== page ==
Through the Ages: Transition in Comics – Part One by Jerry Whitworth
History for the American comic book has traditionally been broken into eras, known in the industry as ages, that generally denote some change in the approach, representation, and writing of the medium. This isn’t necessarily uncommon in any medium but it’s more discussed for comics because where many works go through progressive, gradual alterations, comic books have often had fairly significant leaps. So, lets take a look at this form of media as it progressed.Read More
Here is what’s coming from Zenescope Entertainment this March:
Grimm Fairy Tales presents Alice In Wonderland Issue #4
Raven Gregory (W) Robert Gill (A) Jason Embury (C)
Cover A: Sean Chen
Cover B: Stjepan Sejic
The adventures of Alice continue…
Alice escapes the clutches of the Mad Hatter and the tea party only to find herself captured by someone much worse… someone who embodies the very insanity of wonderland and who’s thirst for bloodshed cannot be matched. Hold on to your heads because it’s about to get a whole lot more insane! Zenescope’s newest Wonderland series that every fan has been waiting for is here!
Follow us back down the rabbit hole!!
32 pgs, FC, $2.99
Charmed Issue #20
Paul Ruditis (W) Dean Kotz (A)
Cover: David Seidman
Magical beings run amuck in the streets sending the powerless into hiding. Cut off from the Elders and the Angels of Destiny, there is no one to turn to for help. All hope seems lost in a world in which The Charmed Ones are no longer Charmed!
32 pgs, FC, $3.50
Philadelphia, PA October 10th, 2011- Zenescope Entertainment has announced plans to release a brand new Wonderland prequel series under its Grimm Fairy Tales label entitled Alice in Wonderland. Zenescope’s initial visit to Wonderland came in the form of a trilogy that first hit shelves back in 2007. Return To Wonderland was the original release which quickly found a loyal and rabid fan base as it sold out of multiple re-printings.
Return was followed by two equally successful mini-series (Beyond Wonderland and Escape From Wonderland) as fans flocked to pick up the edgy publisher’s dark and twisted reinvention of Lewis Carroll’s famous writings. Return To Wonderland followed Alice’s teenage daughter, Calie, as she journeys into a realm of madness called Wonderland and tries desperately to find a way out. Zenescope’s new series will now tell Alice’s infamous story with the dark twists and horror-laced tone that Zenescope is best known for.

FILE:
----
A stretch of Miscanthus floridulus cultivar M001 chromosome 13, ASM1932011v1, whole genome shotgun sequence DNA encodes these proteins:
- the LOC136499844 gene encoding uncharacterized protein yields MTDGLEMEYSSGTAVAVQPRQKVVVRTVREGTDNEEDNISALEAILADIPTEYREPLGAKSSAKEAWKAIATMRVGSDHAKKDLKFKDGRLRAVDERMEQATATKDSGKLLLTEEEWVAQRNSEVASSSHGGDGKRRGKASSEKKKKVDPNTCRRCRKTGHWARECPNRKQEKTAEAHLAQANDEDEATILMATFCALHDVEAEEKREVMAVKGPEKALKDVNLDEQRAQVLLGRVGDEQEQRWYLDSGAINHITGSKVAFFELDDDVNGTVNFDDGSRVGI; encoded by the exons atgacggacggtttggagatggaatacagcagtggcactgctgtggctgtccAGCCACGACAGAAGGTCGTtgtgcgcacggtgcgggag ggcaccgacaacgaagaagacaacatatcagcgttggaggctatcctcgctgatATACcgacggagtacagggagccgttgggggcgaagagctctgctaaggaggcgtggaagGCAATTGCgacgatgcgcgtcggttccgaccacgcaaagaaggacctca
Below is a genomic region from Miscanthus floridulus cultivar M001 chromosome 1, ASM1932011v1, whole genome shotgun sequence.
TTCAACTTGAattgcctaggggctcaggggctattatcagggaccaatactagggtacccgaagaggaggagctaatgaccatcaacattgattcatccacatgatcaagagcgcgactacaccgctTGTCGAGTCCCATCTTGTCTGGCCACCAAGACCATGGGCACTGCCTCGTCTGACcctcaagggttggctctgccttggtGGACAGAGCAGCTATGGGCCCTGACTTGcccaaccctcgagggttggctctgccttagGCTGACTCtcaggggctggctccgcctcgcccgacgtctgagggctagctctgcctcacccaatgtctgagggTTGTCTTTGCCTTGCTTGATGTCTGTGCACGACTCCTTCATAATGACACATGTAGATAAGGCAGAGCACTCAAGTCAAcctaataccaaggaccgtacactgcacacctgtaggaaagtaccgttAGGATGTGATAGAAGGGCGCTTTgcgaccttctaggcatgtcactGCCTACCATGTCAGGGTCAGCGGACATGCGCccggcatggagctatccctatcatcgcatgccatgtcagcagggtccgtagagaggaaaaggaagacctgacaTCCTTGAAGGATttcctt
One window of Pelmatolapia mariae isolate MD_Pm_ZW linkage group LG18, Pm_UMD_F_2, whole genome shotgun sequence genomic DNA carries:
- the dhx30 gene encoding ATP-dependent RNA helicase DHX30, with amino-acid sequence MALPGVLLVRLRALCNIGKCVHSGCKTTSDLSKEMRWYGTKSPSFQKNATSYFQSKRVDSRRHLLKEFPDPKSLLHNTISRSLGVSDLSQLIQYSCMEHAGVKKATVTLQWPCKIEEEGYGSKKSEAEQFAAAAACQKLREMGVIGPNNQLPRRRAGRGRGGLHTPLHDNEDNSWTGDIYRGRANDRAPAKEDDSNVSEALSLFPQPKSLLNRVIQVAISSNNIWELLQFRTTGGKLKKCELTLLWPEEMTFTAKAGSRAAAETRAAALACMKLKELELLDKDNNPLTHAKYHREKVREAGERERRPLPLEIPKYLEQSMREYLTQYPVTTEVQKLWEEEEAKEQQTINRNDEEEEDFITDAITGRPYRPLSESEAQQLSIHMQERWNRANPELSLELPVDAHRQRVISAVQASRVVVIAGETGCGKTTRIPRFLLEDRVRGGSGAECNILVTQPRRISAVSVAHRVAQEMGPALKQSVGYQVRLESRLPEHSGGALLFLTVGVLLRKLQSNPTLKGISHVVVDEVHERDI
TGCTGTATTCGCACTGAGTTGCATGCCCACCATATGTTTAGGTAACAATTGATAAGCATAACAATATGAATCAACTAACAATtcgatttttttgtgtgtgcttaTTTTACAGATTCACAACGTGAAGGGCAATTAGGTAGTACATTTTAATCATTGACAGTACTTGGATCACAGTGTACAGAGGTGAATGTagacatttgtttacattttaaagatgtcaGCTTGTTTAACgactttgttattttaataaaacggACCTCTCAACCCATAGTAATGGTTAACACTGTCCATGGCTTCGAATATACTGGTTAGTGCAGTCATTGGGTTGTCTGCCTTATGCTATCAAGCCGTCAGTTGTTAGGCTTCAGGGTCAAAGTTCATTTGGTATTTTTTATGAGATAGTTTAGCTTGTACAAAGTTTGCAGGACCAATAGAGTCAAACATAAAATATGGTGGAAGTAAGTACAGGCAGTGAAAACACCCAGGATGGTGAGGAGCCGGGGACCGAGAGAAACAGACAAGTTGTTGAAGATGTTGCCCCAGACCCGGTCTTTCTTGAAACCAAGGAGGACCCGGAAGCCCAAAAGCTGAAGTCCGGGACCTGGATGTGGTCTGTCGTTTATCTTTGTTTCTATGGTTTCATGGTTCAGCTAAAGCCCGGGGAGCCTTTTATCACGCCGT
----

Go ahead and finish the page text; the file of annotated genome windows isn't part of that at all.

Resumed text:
“After we finished the trilogy we agreed that we would only do another Wonderland series if there was a great story to tell. What none of us wanted was to run this into the ground.” Said Zenescope’s Editor-in-Chief Ralph Tedesco “After a while we threw around the idea for an Alice prequel and it didn’t take long to realize the potential. We had created this entirely new mythology by reinventing Carroll’s original characters and also introducing entirely new characters into the mix. There is so much material left to explore and many of our fans have been waiting patiently for more Wonderland. So that’s what we’re going to give them.”
The new series will follow Alice Liddle, a young girl who decades ago was sent by her own family to a mysterious realm that feeds on the sanity of all those who enter. Alice grows up as a prisoner of the terrifying yet mystical realm and must learn to adapt to her surroundings or perish.
Grimm Fairy Tales Presents Alice in Wonderland #1 hits shelves in December and will feature covers by Artgerm, Eric Basaldua and Nei Ruffino. It is currently available for order through Diamond Previews at 32 pages for $2.99 and in full color. Go to Zenescope’s website at www.zenescope.com and Facebook page www.facebook.com/Zenescope for more information.
Zenescope Entertainment was founded by Joe Brusha and Ralph Tedesco in 2005 and has quickly grown into one of the top comic book and graphic novel publishing companies in the world. Zenescope’s Grimm Fairy Tales and subsequent spinoff series such as Escape From Wonderland, Neverland and The Piper, which put a dark twist on classic fables, are some of the best-selling and longest running original independent comic books on shelves today. Zenescope’s licensed titles include the on-going, critically acclaimed Charmed series, based off of the long-running popular television series, as well as Se7en and Final Destination, based off of New Line Cinema’s successful film franchises.Read More